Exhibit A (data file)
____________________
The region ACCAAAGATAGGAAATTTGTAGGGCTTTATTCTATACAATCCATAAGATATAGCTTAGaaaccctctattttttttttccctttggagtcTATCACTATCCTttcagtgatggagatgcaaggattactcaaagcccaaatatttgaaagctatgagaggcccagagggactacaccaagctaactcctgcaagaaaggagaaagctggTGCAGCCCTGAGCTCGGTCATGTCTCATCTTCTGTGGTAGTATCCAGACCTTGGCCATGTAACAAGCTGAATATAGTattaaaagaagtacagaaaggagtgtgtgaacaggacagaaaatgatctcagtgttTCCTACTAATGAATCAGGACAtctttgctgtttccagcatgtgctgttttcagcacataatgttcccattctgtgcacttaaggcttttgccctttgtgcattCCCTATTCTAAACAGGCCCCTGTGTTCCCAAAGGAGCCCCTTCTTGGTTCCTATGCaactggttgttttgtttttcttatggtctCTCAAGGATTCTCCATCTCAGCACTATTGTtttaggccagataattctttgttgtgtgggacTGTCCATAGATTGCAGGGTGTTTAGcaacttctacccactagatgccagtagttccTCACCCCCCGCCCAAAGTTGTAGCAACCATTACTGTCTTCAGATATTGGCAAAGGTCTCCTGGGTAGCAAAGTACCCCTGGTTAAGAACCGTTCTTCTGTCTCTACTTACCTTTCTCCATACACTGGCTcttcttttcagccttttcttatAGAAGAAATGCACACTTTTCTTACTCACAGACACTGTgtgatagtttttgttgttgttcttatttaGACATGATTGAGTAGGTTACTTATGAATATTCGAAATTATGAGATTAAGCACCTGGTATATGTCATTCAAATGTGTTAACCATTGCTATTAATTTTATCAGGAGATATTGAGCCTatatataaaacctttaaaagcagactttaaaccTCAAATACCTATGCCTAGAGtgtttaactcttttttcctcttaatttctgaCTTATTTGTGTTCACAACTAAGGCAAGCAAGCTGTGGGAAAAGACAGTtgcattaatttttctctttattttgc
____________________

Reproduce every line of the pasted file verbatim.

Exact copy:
The region ACCAAAGATAGGAAATTTGTAGGGCTTTATTCTATACAATCCATAAGATATAGCTTAGaaaccctctattttttttttccctttggagtcTATCACTATCCTttcagtgatggagatgcaaggattactcaaagcccaaatatttgaaagctatgagaggcccagagggactacaccaagctaactcctgcaagaaaggagaaagctggTGCAGCCCTGAGCTCGGTCATGTCTCATCTTCTGTGGTAGTATCCAGACCTTGGCCATGTAACAAGCTGAATATAGTattaaaagaagtacagaaaggagtgtgtgaacaggacagaaaatgatctcagtgttTCCTACTAATGAATCAGGACAtctttgctgtttccagcatgtgctgttttcagcacataatgttcccattctgtgcacttaaggcttttgccctttgtgcattCCCTATTCTAAACAGGCCCCTGTGTTCCCAAAGGAGCCCCTTCTTGGTTCCTATGCaactggttgttttgtttttcttatggtctCTCAAGGATTCTCCATCTCAGCACTATTGTtttaggccagataattctttgttgtgtgggacTGTCCATAGATTGCAGGGTGTTTAGcaacttctacccactagatgccagtagttccTCACCCCCCGCCCAAAGTTGTAGCAACCATTACTGTCTTCAGATATTGGCAAAGGTCTCCTGGGTAGCAAAGTACCCCTGGTTAAGAACCGTTCTTCTGTCTCTACTTACCTTTCTCCATACACTGGCTcttcttttcagccttttcttatAGAAGAAATGCACACTTTTCTTACTCACAGACACTGTgtgatagtttttgttgttgttcttatttaGACATGATTGAGTAGGTTACTTATGAATATTCGAAATTATGAGATTAAGCACCTGGTATATGTCATTCAAATGTGTTAACCATTGCTATTAATTTTATCAGGAGATATTGAGCCTatatataaaacctttaaaagcagactttaaaccTCAAATACCTATGCCTAGAGtgtttaactcttttttcctcttaatttctgaCTTATTTGTGTTCACAACTAAGGCAAGCAAGCTGTGGGAAAAGACAGTtgcattaatttttctctttattttgc